Mains Paper 3: Disaster and disaster management
From UPSC perspective, the following things are important:
Prelims level: Attached story is full of small facts to be noted at a glance
Mains level: The newscard critically examines India’s role in mitigating impacts of climate change.
Cross-border environmentalism is crucial for South Asia, but India is not inclined to take the lead
- Ecological ruin is on a gallop across South Asia, with life and livelihood of nearly a quarter of the world’s population affected.
- Yet, our polities are able to neither fathom nor address the degradation.
- The distress is paramount in the northern half of the subcontinent, roping in the swathe from the Brahmaputra basin to the Indus-Ganga plain.
- The erosion of civility in geopolitics keeps South Asian societies apart when people should be joining hands across borders to save our common ground.
- Because wildlife, disease vectors, aerosols and river flows do not respect national boundaries, the environmental trends must perforce be discussed at the regional inter-country level.
- As the largest nation-state of our region, and the biggest polluter whose population is the most vulnerable, India needs to be alert to the dangerous drift.
China: Doing better
- China has been resolutely tackling air pollution and promoting clean energy.
- But while Beijing’s centralised governance mandates environmentalism-by-decree, the subcontinental realities demand civic participation for sustainability to work.
Demand for Collaboration
- Bihar is helping destroy the Chure/Siwalik range of Nepal to feed the construction industry’s demand for boulders and conglomerate, even though this hurts Bihar itself through greater floods, desertification and aquifer depletion.
- Wildlife corridors across States, provinces and countries are becoming constricted by the day, but we look the other way.
- The UN Environment Programme (UNEP) has chosen India to be the ‘host country’ to mark World Environment Day today.
- But there is a need for greater participation by India
Rivers into Sewers
- In the hills, the Ganga in Uttarakhand and the Teesta of Sikkim are representative of rivers that have been converted into dry boulder tracts by ‘cascades’ of run-of-river hydroelectric schemes.
- The same fate now threatens the rivers of Nepal and India’s Northeast, while the tributaries of the Indus were ‘done in’ decades ago through water diversion.
- Everywhere, natural drainage is destroyed by highways and railway tracks elevated above the flood line, and bunds encircling towns and cities.
- Reduced flows and urban/industrial effluents have converted our great rivers into sewers
- Climate change is introducing massive disturbances to South Asia, most notably from the rise of sea levels.
- The entire Indian Ocean coastline will be affected, but the hardest hit will be the densely populated deltas where the Indus, the Irrawaddy and the Ganga-Brahmaputra meet the sea.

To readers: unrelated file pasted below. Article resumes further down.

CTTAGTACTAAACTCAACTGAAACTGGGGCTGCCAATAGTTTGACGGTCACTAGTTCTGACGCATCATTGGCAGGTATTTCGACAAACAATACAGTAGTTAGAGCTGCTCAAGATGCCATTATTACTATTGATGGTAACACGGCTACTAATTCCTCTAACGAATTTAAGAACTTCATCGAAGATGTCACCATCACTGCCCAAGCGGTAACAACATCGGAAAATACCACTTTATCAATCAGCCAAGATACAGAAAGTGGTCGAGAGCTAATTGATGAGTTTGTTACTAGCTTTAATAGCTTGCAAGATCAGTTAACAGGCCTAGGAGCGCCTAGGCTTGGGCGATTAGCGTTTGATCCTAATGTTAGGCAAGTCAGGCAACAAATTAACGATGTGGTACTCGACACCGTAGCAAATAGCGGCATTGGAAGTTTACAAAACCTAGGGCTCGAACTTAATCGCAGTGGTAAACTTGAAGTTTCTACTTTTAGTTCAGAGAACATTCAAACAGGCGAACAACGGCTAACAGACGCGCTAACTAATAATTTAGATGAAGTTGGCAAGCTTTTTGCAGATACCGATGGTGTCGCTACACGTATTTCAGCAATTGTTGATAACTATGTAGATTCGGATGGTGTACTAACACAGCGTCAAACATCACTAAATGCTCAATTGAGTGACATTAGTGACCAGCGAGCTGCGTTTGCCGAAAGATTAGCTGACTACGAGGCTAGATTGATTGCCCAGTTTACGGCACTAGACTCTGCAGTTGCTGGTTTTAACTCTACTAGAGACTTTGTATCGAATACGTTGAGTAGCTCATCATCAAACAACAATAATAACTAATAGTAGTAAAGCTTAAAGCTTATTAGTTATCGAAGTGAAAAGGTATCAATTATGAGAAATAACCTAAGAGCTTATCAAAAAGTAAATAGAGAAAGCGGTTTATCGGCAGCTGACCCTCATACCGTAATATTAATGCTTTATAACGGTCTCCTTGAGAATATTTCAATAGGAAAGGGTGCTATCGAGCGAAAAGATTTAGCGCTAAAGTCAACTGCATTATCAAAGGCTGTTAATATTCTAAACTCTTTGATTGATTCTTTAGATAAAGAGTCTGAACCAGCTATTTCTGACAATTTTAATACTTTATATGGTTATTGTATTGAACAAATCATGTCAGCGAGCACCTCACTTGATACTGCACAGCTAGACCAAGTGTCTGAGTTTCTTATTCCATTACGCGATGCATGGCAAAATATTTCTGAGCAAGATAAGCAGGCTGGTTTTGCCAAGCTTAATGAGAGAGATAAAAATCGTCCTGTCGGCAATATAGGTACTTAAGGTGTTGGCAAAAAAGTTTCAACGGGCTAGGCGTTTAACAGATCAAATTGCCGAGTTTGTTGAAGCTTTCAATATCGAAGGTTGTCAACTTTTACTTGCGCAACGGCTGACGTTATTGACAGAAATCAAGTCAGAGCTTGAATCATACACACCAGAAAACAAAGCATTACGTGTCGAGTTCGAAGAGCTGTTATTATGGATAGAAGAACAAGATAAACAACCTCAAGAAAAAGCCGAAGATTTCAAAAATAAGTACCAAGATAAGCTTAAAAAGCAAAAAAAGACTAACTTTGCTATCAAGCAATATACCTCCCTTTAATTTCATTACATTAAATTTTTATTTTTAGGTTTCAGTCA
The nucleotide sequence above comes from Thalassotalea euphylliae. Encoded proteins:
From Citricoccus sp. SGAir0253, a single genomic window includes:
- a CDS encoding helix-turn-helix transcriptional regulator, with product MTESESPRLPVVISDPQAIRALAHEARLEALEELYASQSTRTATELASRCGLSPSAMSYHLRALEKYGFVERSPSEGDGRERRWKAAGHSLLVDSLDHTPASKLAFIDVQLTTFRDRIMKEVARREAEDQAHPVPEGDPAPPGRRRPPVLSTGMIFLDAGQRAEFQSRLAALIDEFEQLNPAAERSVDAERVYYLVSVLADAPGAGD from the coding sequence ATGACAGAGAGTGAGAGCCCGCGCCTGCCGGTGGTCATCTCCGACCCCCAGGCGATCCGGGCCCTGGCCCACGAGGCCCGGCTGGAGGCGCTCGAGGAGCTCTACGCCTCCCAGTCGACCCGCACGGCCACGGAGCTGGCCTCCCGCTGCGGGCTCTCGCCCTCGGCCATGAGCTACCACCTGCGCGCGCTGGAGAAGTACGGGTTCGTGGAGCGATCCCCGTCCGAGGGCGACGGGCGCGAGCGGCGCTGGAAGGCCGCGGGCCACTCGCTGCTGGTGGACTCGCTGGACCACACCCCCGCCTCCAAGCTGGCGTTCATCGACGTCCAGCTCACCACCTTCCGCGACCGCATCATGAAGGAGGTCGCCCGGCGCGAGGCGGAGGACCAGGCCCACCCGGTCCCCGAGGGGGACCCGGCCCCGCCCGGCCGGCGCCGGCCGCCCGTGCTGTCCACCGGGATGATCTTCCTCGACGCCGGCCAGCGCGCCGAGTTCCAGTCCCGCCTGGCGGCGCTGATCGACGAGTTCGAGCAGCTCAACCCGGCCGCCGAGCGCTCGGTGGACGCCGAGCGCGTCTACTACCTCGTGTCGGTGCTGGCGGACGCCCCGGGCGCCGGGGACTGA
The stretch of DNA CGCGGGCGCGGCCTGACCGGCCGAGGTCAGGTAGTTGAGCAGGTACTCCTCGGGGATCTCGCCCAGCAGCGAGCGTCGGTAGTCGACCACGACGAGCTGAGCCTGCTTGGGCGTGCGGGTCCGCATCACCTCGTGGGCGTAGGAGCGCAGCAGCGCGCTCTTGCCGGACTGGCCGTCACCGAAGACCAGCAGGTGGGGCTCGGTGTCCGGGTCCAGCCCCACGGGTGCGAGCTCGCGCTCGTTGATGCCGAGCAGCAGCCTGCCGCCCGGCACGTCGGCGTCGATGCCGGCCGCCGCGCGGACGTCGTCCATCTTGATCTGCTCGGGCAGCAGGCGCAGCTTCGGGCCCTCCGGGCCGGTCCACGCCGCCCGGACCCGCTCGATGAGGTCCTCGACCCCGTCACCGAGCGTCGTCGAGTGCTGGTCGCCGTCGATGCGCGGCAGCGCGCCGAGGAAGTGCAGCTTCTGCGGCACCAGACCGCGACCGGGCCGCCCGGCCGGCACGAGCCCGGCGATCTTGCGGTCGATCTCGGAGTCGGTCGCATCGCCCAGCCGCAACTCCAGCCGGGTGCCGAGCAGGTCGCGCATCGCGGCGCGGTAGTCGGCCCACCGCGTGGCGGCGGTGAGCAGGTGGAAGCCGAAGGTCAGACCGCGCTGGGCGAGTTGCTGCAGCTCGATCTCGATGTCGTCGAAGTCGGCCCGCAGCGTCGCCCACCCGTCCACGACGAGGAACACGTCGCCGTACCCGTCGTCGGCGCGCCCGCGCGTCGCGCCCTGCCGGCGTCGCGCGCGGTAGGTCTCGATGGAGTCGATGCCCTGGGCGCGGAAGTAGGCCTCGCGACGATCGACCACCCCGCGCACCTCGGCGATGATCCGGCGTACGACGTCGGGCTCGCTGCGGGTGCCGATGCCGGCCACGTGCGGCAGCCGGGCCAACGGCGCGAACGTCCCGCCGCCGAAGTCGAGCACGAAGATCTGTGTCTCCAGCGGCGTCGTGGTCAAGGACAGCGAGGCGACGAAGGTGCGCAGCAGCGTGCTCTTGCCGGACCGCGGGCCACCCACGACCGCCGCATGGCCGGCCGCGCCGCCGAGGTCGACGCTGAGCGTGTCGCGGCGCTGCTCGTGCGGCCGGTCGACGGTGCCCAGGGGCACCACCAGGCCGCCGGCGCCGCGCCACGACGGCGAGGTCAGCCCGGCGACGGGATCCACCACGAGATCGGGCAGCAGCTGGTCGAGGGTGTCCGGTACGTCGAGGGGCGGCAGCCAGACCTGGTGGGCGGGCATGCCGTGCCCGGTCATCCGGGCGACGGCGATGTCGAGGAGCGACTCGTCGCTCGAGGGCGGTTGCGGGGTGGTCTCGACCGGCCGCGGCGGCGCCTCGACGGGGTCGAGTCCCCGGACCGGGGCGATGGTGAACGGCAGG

- To understand this imminent phenomenon, one may recall what the Farakka Barrage did to livelihoods in downstream Bangladesh, causing the flood of ‘undocumented aliens’ in India.
- The retreat of the Himalayan glaciers is jeopardising the perennial nature of our rivers and climate scientists are now zeroing in on the ‘atmospheric brown cloud’ to explain the excessive melting of snows in the central Himalaya.
- This high altitude haze covers the Indo-Gangetic plains for much of the dry season and penetrates deep into the high valleys.
- This cloud is made up of ‘black carbon’ containing soot and smog sent up by stubble burning, wood fires, smokestacks and fossil fuel exhaust, as well as dust kicked up by winter agriculture, vehicles and wind.
- It rises up over the plains and some of it settles on Himalayan snow and ice, which absorb heat and melt that much faster. It is no longer anecdotal that the icefalls of the Himalaya could before long transform into waterfalls.
- The ground-hugging fog that engulfs the subcontinent’s northern plains for ever-extended periods in winter, a result of the spread of canal irrigation and simultaneous increase in the presence of particulate matter in the air.
- This inattention to the indescribable distress of millions of the poorest and shelter-less of the plains is hard to comprehend.
The Way Forward
- Tomorrow’s activists must work to quantify the economic losses of environmental destruction and get local institutions to act on their ownership of natural resources.
- The activists must harness information technology so as to engage with the public and to override political frontiers, and they must creatively use the power of the market itself to counter non-sustainable interventions.
- Work towards ecological sustainability must go beyond ritual, with the path seeming to lie in the empowerment of local government all over.
- Elected representatives in cities and districts must be challenged to emerge as the bulwark of environmentalism even as the provincial and national governments are asked to rise to their regulatory responsibilities.
- When ‘organic environmentalism’ rises from the grassroots and makes state authority accountable, South Asia and its peoples will be protected.